Papers, classes and prelims are enough to keep most Cornell students busy all the time. Kevin Hwang ’07 however, has found time to do these things while earning a 3.78 GPA and founding a national undergraduate interdisciplinary journal called The Triple Helix.
His work has certainly paid off.
Hwang was one of 20 undergraduate students selected from over 600 applicants to be named a USA Today Academic All-Star. His profile was featured in the national newspaper, along with information about his work with The Triple Helix.
“It’s a great honor. I’m happy to be representing Cornell,” Hwang said.
Hwang founded The Triple Helix, a 501(c)(3) non-profit, in 2004 because he felt at the time that no journal at Cornell combined major disciplines.
Since then, The Triple Helix has expanded to 13 campuses in the United States and involves the combined effort of over 500 students.
“It was really just meant to be a Cornell journal. I never thought it would go national,” Hwang said.
Not only does The Triple Helix have a presence on campuses across the country, such as the University of California at Berkeley, the University of Pennsylvania and Dartmouth College, but will soon be published in Europe, Australia and Canada.
“It’s important to include international students to get even more global perspectives on different topics,” Hwang said.
The Triple Helix raises awareness among undergraduate students of career possibilities that span multiple disciplines. The group also holds speaker events, helps students bridge the gaps between certain fields and gives involved students the opportunity to have leadership roles on their campuses.
“Kevin’s work with The Triple Helix has empowered undergraduate students to realize that they can generate a first-class magazine that tackles some of the most complex issues in science and society today,” said Prof. John Helmann, microbiology, who is Hwang’s research advisor. “I am not at all surprised by Kevin’s selection as a USA Today Academic All-Star. He is a truly impressive individual with an exceptionally long and impressive record of accomplishment.”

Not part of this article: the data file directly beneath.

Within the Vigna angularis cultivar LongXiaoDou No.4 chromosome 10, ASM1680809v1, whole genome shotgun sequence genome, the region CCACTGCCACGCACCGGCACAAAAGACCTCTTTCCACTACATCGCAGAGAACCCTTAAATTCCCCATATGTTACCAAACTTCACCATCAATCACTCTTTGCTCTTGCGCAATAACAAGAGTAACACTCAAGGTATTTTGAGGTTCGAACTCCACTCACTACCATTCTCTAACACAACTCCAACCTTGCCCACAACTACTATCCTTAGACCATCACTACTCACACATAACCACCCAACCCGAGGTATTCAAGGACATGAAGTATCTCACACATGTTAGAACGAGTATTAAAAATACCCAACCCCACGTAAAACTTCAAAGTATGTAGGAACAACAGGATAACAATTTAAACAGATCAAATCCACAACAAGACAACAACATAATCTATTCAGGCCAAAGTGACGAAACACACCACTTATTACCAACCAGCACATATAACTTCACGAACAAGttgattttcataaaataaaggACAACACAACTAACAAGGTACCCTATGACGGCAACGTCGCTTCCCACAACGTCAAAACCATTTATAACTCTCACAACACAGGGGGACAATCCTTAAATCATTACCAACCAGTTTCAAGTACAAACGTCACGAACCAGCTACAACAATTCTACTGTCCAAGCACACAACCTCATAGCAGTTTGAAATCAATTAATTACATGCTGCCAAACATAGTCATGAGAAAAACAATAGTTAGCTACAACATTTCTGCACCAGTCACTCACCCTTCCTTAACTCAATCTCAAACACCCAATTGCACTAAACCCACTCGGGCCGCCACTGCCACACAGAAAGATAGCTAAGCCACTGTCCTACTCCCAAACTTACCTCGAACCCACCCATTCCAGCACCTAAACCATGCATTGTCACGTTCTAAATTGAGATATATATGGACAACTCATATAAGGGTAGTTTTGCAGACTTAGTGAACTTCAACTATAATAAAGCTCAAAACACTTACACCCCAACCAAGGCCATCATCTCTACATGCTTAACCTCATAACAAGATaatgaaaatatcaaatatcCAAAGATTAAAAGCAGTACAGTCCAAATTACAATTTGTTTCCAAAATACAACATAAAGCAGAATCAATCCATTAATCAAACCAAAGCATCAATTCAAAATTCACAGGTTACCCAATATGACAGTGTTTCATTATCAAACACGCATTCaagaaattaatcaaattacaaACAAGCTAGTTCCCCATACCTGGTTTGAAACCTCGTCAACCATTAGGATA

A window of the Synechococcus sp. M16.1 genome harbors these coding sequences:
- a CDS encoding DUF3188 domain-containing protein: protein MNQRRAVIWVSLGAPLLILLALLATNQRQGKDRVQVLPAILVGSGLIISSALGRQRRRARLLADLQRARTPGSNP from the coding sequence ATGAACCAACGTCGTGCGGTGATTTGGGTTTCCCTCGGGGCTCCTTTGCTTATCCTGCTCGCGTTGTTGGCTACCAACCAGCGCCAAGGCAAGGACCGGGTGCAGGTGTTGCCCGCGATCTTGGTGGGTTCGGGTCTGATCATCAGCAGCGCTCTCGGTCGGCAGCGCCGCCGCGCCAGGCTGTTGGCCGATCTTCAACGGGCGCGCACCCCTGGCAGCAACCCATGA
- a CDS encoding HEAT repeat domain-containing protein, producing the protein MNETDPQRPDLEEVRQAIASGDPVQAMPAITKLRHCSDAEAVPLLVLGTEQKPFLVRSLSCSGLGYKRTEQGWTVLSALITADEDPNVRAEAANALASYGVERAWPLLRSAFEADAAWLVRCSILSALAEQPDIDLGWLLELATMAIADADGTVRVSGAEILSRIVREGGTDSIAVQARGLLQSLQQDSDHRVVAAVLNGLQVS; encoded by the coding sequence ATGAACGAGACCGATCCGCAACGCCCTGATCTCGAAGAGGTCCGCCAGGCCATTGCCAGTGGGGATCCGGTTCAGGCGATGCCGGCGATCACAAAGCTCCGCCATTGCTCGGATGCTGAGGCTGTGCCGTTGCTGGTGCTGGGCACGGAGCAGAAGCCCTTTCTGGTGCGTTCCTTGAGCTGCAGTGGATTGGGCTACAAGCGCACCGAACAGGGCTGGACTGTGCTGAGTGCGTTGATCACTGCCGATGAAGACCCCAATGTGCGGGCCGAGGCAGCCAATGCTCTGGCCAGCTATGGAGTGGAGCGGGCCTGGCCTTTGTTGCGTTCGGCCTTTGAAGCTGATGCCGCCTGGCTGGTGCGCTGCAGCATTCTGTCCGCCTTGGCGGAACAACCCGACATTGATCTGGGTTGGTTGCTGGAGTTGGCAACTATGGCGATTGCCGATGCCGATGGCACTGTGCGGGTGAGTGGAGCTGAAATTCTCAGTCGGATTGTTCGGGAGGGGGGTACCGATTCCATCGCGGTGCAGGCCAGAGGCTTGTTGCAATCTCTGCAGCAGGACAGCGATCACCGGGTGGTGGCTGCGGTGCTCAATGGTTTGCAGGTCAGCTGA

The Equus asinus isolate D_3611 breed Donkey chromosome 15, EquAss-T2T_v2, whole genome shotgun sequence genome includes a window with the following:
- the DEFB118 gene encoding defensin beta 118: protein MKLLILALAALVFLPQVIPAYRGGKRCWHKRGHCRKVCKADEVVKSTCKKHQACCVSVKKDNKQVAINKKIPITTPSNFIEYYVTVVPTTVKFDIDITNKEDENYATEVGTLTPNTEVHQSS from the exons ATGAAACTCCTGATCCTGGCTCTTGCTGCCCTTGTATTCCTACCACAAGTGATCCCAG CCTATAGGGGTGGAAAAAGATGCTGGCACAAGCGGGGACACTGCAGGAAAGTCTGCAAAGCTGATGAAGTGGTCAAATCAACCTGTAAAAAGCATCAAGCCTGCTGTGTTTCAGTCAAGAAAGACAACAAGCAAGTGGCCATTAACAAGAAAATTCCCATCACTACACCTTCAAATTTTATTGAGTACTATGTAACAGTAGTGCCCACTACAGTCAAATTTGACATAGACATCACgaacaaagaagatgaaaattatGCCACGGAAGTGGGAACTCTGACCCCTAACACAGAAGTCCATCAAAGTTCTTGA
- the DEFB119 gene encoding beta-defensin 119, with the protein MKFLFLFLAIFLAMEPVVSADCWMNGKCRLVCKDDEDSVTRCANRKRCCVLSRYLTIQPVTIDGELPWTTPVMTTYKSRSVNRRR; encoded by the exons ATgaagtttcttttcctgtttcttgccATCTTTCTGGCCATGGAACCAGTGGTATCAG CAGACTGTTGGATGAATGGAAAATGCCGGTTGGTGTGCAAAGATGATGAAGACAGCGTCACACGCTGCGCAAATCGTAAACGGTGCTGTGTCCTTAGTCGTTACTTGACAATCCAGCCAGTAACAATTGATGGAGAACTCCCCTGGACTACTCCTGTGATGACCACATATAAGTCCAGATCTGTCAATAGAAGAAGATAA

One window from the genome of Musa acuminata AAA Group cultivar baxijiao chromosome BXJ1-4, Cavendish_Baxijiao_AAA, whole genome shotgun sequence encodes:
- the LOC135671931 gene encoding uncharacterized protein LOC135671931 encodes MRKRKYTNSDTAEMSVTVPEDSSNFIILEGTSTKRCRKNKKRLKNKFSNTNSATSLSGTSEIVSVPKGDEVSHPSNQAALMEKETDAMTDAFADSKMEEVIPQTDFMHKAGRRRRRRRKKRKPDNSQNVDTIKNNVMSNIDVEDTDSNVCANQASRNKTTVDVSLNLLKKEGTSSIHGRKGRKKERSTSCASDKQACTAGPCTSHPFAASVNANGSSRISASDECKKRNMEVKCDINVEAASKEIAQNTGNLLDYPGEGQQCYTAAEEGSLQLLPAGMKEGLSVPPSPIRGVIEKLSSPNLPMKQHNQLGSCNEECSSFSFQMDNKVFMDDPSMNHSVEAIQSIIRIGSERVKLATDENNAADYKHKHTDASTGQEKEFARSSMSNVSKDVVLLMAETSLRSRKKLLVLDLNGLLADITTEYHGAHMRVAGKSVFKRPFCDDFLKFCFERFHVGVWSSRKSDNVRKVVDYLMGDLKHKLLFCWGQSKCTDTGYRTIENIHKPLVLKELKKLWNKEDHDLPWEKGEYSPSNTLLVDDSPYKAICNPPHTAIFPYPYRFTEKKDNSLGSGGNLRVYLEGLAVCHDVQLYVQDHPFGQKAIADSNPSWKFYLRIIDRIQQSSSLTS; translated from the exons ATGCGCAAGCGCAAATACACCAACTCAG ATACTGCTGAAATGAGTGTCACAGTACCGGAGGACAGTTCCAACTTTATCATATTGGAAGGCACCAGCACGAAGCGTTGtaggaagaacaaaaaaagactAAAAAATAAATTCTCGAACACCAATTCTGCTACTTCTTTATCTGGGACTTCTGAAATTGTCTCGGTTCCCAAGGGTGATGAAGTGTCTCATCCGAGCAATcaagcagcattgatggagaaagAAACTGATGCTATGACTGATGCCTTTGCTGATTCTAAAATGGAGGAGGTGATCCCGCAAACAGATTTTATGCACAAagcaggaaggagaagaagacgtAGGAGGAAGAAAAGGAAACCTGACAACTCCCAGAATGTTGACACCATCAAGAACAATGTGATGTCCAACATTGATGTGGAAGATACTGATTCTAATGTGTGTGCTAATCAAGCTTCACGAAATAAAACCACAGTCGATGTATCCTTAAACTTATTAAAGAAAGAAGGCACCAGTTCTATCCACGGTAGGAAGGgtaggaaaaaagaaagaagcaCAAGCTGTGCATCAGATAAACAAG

Hwang’s accomplishments, aside from The Triple Helix, include being vice-president of the Undergraduate Society of Intellectual Property, former treasurer of Pi Delta Psi, a student representative on the Academic Integrity Hearing Board and a biology student advisor. He is also writing a book entitled Entrepreneurship and Management for the Effective Student Leader.
“I’m interested in getting a lot of different experiences,” Hwang said of his accomplishments.
A Harvard student was the only other Ivy League student recognized by the USA Today. The competition included a nominating and application process with an essay and multiple letters of recommendation. Hwang was nominated by Prof. Michael Lynch, science and technology studies.
“This year’s honorees represent a new generation with passion, promise and a global perspective,” said USA Today editor Ken Paulson in a Feb. 14 USA Today article. “We’re pleased to be able to salute the good work and commitment of these outstanding students, all of whom are destined to make a difference.”
Hwang spends between 20 and 30 hours a week working on The Triple Helix alone and juggles working closely with hundreds of students around the country and keeping up with his schoolwork.
“There’s definitely more potential in me than I thought there was,” Hwang said.
Archived article by Nate Lowry
Sun Staff Writer